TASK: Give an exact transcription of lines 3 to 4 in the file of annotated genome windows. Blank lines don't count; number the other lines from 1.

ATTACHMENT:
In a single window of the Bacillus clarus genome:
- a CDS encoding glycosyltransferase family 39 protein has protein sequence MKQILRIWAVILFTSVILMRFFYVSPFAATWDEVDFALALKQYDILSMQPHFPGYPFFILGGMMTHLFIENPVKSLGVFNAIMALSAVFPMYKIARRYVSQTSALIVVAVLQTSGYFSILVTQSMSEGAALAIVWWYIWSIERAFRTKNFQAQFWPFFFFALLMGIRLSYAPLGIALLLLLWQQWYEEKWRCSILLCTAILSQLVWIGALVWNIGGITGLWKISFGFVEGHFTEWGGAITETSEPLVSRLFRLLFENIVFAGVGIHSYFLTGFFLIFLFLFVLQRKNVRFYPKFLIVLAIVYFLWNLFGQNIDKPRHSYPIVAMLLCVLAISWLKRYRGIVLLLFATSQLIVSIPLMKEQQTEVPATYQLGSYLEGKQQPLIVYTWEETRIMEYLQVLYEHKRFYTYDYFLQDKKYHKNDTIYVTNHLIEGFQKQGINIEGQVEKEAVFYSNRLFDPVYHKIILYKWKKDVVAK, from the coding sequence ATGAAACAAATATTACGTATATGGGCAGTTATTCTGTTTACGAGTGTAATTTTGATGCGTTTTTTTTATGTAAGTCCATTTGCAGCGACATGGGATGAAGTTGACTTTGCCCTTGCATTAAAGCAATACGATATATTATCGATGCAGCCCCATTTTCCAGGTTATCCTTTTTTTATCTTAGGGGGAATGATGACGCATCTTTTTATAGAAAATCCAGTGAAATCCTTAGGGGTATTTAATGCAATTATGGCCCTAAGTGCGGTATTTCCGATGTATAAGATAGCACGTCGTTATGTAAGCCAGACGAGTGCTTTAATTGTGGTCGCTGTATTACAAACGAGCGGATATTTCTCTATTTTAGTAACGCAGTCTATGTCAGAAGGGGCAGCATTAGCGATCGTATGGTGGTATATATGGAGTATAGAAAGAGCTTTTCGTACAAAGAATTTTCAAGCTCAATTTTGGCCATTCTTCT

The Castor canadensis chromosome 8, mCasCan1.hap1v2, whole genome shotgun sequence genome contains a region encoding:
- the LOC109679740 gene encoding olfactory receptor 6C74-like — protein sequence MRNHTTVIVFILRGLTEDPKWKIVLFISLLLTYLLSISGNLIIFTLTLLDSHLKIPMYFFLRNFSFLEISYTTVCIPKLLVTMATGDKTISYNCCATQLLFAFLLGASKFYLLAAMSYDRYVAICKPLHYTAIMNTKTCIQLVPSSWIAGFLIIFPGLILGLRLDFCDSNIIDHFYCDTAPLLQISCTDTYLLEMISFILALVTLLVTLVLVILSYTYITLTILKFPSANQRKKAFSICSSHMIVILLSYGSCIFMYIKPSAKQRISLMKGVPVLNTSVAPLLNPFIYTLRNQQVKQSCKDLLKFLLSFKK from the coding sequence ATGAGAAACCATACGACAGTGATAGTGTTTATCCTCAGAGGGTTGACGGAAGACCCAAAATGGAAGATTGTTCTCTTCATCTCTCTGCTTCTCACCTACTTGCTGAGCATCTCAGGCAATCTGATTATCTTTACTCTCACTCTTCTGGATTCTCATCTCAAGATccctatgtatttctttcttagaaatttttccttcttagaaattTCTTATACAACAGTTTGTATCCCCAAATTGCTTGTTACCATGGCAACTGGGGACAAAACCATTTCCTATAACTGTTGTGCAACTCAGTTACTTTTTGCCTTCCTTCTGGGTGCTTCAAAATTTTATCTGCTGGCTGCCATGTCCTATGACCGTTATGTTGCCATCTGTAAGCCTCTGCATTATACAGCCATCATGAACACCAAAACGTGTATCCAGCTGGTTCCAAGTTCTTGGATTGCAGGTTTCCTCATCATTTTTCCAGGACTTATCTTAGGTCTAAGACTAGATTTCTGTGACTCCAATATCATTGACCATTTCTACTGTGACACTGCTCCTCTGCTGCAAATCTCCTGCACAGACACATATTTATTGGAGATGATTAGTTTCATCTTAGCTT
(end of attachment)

The Castor canadensis chromosome 8, mCasCan1.hap1v2, whole genome shotgun sequence genome contains a region encoding:
- the LOC109679740 gene encoding olfactory receptor 6C74-like — protein sequence MRNHTTVIVFILRGLTEDPKWKIVLFISLLLTYLLSISGNLIIFTLTLLDSHLKIPMYFFLRNFSFLEISYTTVCIPKLLVTMATGDKTISYNCCATQLLFAFLLGASKFYLLAAMSYDRYVAICKPLHYTAIMNTKTCIQLVPSSWIAGFLIIFPGLILGLRLDFCDSNIIDHFYCDTAPLLQISCTDTYLLEMISFILALVTLLVTLVLVILSYTYITLTILKFPSANQRKKAFSICSSHMIVILLSYGSCIFMYIKPSAKQRISLMKGVPVLNTSVAPLLNPFIYTLRNQQVKQSCKDLLKFLLSFKK from the coding sequence ATGAGAAACCATACGACAGTGATAGTGTTTATCCTCAGAGGGTTGACGGAAGACCCAAAATGGAAGATTGTTCTCTTCATCTCTCTGCTTCTCACCTACTTGCTGAGCATCTCAGGCAATCTGATTATCTTTACTCTCACTCTTCTGGATTCTCATCTCAAGATccctatgtatttctttcttagaaatttttccttcttagaaattTCTTATACAACAGTTTGTATCCCCAAATTGCTTGTTACCATGGCAACTGGGGACAAAACCATTTCCTATAACTGTTGTGCAACTCAGTTACTTTTTGCCTTCCTTCTGGGTGCTTCAAAATTTTATCTGCTGGCTGCCATGTCCTATGACCGTTATGTTGCCATCTGTAAGCCTCTGCATTATACAGCCATCATGAACACCAAAACGTGTATCCAGCTGGTTCCAAGTTCTTGGATTGCAGGTTTCCTCATCATTTTTCCAGGACTTATCTTAGGTCTAAGACTAGATTTCTGTGACTCCAATATCATTGACCATTTCTACTGTGACACTGCTCCTCTGCTGCAAATCTCCTGCACAGACACATATTTATTGGAGATGATTAGTTTCATCTTAGCTT